The winner of the race was Richie Stanaway, a professional racing driver and Aston Martin factory driver who at the moment drives in both the WEC and the GP2 feeder series. By winning the event, he made a $2500 donation to the Justin Wilson Children’s fund in honor of Justin Wilson, who sadly passed away this year due to a heavy accident at Pocono Raceway. His margin of victory was around 5 seconds, which considering it was a 20 lap race is a considerable margin.

Auf Wiedersehen

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8 thoughts on “Reader Submission #67 – iRacing’s Destruction Derby of Champions

  1. There is something incredibly lame about presenting video game races in a pseudo-broadcast format like that. Besides my objections to their pricing, the fact that people take iRacing so deadly serious really turns me off. It’s one thing to want to have fair racing and mature competition but I swear that a large contingent of their user base (and I’m not talking about the real pros who play) actually thinks they are real racing drivers. It’s embarrassing to see grown men act that way over a bunch of pixels and a physics engine.

    Liked by 1 person

    1. Funny story bro… no one cares 🙂 Honestly, sounds like you’re a bit jealous.

      iRacing is better when it’s taken seriously, and hey, why not have fun and go all out if you choose? You think it’s embarrassing? Cool. Keep thinking that, because we enjoy it. Sim racing can be the next big thing, but you just keep doing you, trying to get people to conform to your ideals and hide the awesomeness of sim racing.

      Anyways, on to the actual quality of the broadcast… The commentators for iRacing are constantly yelling, they don’t know how to use there indoor voice. PSRtv is a joke, don’t consider them as anything but.

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      1. No…actually OP is right there is taking it seriously and there is I racing where everyone thinks they are a pro who could handle a real car if seated in one.

        Its a video game and not only that its using a middleware physics engine not designed for vehicles so… Yea.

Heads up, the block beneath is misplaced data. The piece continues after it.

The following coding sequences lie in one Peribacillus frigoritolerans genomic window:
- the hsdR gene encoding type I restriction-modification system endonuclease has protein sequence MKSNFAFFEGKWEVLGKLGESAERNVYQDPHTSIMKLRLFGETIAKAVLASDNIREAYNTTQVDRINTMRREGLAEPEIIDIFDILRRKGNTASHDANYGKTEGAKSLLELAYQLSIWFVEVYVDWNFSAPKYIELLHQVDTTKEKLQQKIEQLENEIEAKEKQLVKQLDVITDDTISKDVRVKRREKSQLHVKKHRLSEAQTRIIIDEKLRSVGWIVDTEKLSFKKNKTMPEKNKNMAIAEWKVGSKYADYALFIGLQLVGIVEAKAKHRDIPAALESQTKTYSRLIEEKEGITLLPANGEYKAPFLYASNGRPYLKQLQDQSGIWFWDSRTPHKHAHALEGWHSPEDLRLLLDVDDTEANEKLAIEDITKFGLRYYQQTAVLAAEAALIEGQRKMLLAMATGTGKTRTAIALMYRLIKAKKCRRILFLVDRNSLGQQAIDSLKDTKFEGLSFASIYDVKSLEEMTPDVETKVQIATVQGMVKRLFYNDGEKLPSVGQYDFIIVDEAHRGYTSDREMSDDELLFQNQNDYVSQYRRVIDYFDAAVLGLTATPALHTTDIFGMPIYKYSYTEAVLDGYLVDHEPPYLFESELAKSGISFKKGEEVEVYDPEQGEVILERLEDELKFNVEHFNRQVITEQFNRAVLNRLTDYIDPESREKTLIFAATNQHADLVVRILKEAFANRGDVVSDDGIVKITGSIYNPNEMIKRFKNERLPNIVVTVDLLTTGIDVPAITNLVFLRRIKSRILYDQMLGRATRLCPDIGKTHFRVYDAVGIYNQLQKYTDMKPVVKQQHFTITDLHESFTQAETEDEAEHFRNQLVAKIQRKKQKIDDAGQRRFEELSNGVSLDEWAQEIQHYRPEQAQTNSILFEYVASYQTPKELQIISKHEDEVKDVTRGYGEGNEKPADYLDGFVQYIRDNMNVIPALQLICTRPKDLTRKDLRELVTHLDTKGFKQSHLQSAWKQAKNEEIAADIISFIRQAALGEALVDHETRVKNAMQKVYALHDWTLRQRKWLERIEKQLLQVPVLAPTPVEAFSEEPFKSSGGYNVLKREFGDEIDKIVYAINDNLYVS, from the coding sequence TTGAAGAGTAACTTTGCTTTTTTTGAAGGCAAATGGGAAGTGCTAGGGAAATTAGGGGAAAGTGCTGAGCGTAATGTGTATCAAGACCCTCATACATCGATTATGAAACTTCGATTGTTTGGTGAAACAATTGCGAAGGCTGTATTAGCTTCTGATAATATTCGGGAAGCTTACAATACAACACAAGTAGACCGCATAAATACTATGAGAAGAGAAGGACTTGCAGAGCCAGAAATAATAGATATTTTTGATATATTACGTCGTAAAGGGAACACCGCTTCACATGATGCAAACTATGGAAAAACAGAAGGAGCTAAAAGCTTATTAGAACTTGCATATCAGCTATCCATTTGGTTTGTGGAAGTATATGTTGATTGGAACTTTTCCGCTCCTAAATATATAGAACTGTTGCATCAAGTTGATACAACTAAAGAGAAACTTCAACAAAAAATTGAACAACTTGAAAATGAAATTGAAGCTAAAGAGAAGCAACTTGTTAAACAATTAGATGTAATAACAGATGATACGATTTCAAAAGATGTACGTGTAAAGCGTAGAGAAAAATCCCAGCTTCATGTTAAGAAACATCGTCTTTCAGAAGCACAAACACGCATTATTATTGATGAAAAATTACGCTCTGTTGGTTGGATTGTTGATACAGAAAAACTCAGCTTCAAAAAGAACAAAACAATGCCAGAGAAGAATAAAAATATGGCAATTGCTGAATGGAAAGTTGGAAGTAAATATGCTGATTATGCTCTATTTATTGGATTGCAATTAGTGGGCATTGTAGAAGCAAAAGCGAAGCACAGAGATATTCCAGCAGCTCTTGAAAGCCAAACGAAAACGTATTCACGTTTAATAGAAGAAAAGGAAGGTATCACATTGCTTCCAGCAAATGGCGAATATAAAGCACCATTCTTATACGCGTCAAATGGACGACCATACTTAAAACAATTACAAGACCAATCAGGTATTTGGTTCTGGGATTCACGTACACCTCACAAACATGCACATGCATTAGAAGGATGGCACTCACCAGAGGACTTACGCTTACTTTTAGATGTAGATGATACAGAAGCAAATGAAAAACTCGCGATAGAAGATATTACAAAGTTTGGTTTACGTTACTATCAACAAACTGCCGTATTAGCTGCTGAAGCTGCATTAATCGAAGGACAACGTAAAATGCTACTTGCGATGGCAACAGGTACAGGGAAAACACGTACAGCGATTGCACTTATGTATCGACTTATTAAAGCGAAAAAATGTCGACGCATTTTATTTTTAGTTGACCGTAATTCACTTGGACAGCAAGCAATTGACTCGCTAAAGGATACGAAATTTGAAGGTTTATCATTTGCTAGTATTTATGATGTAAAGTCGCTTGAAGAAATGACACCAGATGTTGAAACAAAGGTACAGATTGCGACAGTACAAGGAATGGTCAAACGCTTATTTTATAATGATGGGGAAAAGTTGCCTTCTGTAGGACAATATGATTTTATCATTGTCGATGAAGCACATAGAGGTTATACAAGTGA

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  2. PSRTV usually does the NASCAR stuff, so yeah… Just like real NASCAR broadcasts they have incredibly cringy things going on (green screen effect tho). Put these guys on a road course broadcast and things get a bit confusing 😛

    And yeah, the drivers themselves weren’t the best… Most probably never simrace, and nevermind practiced for the event. Some guys did pretty good tho, but pushed too hard and crashed out, easy to overheat the tyres on the BMW. These kind of events are never gonna be incredible showcase of driving talent unfortunately… But at least it’s for charity, and the guys involved seem to enjoy it. But for the average viewer it may seem… Disappointing ?

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    1. You misunderstand. I’m not trying to slam the charity event itself, it’s a great idea for a great cause. I just think that iRacing should put a little more effort into the whole thing, as the production value of the whole event diminishes the reason why this was done in the first place this year!

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    2. The drivers are suckered in under the guise of a charity event, but immediately afterwards iRacing tend to ignore that aspect completely and push the “ZOMG REAL DRIVERS PLAY OUR GAME” angle.

      There are a few genuine sim racers on the grid. Ron Capps has a degree in software engineering and worked on the ValuSoft NHRA games. Keselowski spent his teens & early 20’s as an NR2003 geek. Kelvin Van der Linde is a beta tester/consultant for Sector 3.

      But a large portion are simply there for PR and it shows. Magnifying the problem is obviously the lack of driving skill. iRacing’s main selling point is that pro drivers both endorse and train with the product. The PRoC stands as evidence to the contrary.

      Liked by 1 person